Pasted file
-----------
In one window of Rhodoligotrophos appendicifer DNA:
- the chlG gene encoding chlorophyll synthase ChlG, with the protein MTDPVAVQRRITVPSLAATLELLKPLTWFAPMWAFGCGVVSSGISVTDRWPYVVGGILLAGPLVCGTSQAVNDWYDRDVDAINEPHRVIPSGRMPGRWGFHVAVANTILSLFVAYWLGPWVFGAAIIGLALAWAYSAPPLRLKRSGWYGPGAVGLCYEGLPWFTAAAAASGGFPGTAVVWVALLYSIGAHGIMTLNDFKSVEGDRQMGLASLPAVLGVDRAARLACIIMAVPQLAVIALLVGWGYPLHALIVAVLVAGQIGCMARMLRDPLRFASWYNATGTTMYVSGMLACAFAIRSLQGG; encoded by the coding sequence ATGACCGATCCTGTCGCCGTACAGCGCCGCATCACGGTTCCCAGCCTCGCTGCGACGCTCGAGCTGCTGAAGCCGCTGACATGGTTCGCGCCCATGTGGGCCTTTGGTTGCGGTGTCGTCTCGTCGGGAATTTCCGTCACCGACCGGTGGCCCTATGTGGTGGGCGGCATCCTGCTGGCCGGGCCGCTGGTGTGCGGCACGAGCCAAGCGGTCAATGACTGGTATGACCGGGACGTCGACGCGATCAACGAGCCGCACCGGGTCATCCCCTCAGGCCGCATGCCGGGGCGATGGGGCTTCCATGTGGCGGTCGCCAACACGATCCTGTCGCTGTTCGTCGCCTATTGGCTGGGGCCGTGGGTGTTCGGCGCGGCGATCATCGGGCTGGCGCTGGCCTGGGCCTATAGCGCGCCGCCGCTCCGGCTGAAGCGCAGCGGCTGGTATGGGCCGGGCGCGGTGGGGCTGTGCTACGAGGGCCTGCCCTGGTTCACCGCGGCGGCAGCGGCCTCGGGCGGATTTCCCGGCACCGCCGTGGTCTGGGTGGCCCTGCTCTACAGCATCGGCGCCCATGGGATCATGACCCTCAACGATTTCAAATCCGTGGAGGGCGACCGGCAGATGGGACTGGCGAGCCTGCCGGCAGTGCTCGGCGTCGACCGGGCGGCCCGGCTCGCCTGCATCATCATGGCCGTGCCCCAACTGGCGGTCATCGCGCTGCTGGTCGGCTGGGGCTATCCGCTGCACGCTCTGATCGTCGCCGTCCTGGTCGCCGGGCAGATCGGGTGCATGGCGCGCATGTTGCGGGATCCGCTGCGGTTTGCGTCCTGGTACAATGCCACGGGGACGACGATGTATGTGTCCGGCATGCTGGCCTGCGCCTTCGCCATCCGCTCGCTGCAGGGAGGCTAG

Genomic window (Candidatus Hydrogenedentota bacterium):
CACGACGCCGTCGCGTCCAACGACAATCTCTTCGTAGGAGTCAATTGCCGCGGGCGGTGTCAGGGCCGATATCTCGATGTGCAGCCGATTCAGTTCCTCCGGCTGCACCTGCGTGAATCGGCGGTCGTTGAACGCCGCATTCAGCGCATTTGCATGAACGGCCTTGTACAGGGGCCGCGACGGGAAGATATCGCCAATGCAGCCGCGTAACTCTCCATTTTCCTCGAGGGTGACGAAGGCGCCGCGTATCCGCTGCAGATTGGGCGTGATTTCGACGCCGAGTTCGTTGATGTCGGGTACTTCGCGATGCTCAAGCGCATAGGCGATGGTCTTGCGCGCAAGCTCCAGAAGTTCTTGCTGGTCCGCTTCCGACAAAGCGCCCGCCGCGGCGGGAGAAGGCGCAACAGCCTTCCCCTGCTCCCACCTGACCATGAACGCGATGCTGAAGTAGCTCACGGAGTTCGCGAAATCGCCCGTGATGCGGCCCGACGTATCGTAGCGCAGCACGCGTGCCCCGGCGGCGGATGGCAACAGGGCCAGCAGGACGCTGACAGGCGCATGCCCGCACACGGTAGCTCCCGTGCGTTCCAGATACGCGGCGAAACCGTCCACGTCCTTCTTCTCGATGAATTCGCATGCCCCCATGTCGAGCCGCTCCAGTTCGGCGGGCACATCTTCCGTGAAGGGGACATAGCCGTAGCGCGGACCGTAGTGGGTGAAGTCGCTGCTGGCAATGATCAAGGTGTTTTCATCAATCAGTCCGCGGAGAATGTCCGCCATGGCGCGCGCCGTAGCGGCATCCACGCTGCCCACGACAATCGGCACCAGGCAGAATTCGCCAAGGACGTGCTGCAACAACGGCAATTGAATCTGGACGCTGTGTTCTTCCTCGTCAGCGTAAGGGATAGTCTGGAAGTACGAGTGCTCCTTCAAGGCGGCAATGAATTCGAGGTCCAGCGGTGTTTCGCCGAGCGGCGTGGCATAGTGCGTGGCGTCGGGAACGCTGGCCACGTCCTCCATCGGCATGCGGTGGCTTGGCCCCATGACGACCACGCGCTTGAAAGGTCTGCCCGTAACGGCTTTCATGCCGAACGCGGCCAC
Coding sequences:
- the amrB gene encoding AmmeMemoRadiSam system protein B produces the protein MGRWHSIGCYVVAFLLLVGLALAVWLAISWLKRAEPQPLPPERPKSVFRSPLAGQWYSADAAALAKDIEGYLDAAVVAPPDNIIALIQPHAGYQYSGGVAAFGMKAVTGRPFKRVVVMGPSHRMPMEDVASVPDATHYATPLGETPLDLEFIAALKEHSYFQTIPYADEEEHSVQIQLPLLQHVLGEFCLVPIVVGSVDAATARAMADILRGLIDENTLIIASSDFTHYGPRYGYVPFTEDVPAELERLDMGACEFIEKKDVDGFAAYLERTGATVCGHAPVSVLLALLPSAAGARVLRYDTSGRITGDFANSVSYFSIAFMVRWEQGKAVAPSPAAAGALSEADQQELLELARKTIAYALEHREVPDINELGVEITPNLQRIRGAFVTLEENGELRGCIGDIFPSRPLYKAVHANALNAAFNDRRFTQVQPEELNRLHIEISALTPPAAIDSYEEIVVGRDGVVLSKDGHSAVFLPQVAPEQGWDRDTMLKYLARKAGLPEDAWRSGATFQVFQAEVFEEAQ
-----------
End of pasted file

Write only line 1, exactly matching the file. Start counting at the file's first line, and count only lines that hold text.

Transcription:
In one window of Rhodoligotrophos appendicifer DNA: